Last edited: Jul 16, 2014
10. Jul 17, 2014

### disregardthat

So, with our universe V_k, we distinguish between small and large categories. Small categories are categories in which the objects and the morphisms form sets. Large categories are categories in which the objects and the morphisms form subsets of V_k. But I still don't see how the exact same difficulties doesn't crop up with this, as opposed to dealing with small and large categories in NBG. With the V_k-model, you still can't generally form quotient categories, functor categories and such:

For example, the quotient category C/~: this would be a category in which the hom-classes hom(X,Y) are the "set of equivalence classes" in hom-classes hom_C(X,Y) of a category C. C may be large, and if not locally small, the sets hom_C(X,Y) may themselves be large, (i.e. not elements of V_k, but subsets). So now you form a category in which the hom-sets themselves are sets of subsets of V_k. Thus we depart from our notion of small and large categories, and form even larger types of categories. This is exactly the same issue we have in NBG.

In the link you provided he does not really talk about V_k at all. He does however introduce conglomerates as a way of formalizing these even larger categories. It doesn't really explain what axioms we impose on conglomerates, but as I understand it we allow quantification over classes, and basically do the same for classes as NBG does for sets.

Interpreting this in terms of models for ZFC, I believe this can be fixed by looking at the power set P(V_k). If we now say that conglomerates are elements of P(V_k), we are in the position to formally define the quotient category.

The category of all large categories would again form a proper class, the object class being P(V_k). To deal with the new issues here (such as taking quotient categories here), we could do a similar extension as ZFC --> ZFC+inaccessible and introduce classes for ZFC+inaccessible, just like NBG does for ZFC. But, the alternative here, just as before, is to extend ZFC+inaccessible by yet another inaccessible cardinal. And so on, of course. I now see rubi's point, that what we really need in order to do category theory freely without any worries (unless we deliberately want to ruin things) is the axiom of universes. As I understand it, we take ZFC and impose the axiom that for every set x, there is a universe containing x. Formally, by universe I suppose we are talking about Grothendieck universes.

In conclusion, we start off with a universe U containing the set of natural numbers. This already leaves ZFC. Then, assuming the axiom of universes, all the common categorical constructions such as functor categories, quotient categories and such can always be done on ANY category.

This was mostly me just wrapping up my thoughts on this issue.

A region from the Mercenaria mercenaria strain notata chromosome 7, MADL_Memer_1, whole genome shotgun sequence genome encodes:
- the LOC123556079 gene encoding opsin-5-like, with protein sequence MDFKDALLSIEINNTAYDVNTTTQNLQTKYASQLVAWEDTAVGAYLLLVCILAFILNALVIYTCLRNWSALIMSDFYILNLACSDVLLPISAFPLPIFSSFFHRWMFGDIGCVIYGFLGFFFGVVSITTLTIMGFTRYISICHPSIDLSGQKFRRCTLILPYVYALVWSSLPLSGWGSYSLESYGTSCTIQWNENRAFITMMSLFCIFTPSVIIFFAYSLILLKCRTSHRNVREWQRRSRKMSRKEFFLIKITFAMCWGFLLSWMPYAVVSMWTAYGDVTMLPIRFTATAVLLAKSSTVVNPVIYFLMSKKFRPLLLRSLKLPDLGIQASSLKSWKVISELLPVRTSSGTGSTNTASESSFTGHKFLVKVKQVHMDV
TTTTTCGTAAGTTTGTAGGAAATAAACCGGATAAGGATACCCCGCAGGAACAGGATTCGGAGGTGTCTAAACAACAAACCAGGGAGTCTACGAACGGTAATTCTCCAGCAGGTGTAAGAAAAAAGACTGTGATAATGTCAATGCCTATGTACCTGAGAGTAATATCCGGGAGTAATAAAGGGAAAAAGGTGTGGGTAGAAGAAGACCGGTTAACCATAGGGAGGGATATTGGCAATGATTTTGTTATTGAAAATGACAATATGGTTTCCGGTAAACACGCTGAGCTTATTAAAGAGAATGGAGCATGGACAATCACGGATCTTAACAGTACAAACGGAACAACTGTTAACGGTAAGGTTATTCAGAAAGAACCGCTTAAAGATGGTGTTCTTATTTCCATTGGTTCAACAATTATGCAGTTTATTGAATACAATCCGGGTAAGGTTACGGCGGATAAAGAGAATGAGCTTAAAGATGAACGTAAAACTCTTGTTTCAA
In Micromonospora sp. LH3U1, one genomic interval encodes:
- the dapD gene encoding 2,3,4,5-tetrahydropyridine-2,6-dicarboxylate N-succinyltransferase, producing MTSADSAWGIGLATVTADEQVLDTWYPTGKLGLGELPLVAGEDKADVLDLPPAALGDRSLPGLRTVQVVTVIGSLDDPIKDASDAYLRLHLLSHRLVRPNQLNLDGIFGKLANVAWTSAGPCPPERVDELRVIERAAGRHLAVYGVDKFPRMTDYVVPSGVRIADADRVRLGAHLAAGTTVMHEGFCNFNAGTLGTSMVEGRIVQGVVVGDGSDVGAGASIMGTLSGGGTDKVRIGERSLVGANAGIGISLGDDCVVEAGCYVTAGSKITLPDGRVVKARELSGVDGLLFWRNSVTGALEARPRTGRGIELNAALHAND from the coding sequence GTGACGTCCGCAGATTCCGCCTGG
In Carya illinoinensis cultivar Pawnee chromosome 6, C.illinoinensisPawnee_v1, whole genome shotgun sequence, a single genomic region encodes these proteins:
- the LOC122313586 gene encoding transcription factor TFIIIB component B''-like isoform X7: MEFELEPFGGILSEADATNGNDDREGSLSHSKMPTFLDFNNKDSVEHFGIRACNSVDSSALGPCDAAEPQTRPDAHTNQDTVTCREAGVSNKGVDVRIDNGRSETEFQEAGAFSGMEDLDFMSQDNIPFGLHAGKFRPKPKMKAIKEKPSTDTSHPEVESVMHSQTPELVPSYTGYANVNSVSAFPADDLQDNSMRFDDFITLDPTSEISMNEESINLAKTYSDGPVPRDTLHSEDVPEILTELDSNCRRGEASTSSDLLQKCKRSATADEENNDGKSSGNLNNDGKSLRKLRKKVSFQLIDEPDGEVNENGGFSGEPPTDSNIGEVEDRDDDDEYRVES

Last edited: Jul 17, 2014
11. Jul 19, 2014

### disregardthat

I've been reading Set theory for category theory and I found it extremely informative.

One problem he pointed out with the approach of assuming ZFC+"Axiom of Universes", or equivalently ZFC+"a proper class of inaccessible cardinals" has to do with universal properties. We start out with an initial universe $V_{\kappa}$ for the least inaccessible cardinal $\kappa$. Suppose now we have a formula on the form $\phi(G,H)$ creating a statement on the form of that there exists a unique small G such that a certain property holds for all small H. For example, in the category of small groups Grp, let $F : J \to Grp$ be a diagram. The limit of this functor is determined by a universal property, namely that in the (small) category of nodes to this diagram, there is a unique object G satisfying a certain property $\phi(G,H)$ for all nodes H.

Now suppose we work with this object, and later decide to move up a step in the hierarchy, e.g. by considering the functor $F_* : Funct(CAT,J) \to Funct(CAT,Grp)$ by composition with F: $T : CAT \to J \mapsto F \circ T : CAT \to Grp$. Here CAT is the category of all large categories, contained in $V_{\lambda}$ for some inaccessible $\lambda > \kappa$. Now, having advanced a step, we now (crucially) consider Grp as a category contained in $V_{\lambda}$. Due to the different interpretations of "small", we can't a priori know that the small G satisfying $\phi(G,H)$ is the same as before. So we can't conclude that there exists $\phi(G,H)$ for all H (not just small H). Intuitively, G may now belong to $V_{\lambda}$ but not to $V_{\kappa}$, since we are in a different universe in which Grp and the category of nodes to F is interpreted differently. Even F must be redefined, going from J to the category of $\kappa$-small groups and then included into the category of $\lambda$-small groups.

The issue lies in the fact that we are changing all the definitions when advancing a step up the hierarchy. In $V_{\lambda}$, we are not at all interested in the category of $\kappa$-small groups, but rather $\lambda$-small groups. But simply considering a new object such as the functor $F_*$ shouldn't force us to redefine our previously defined sets, it is cumbersome to deal with both $Grp_{\kappa}$ and $Grp_{\lambda}$.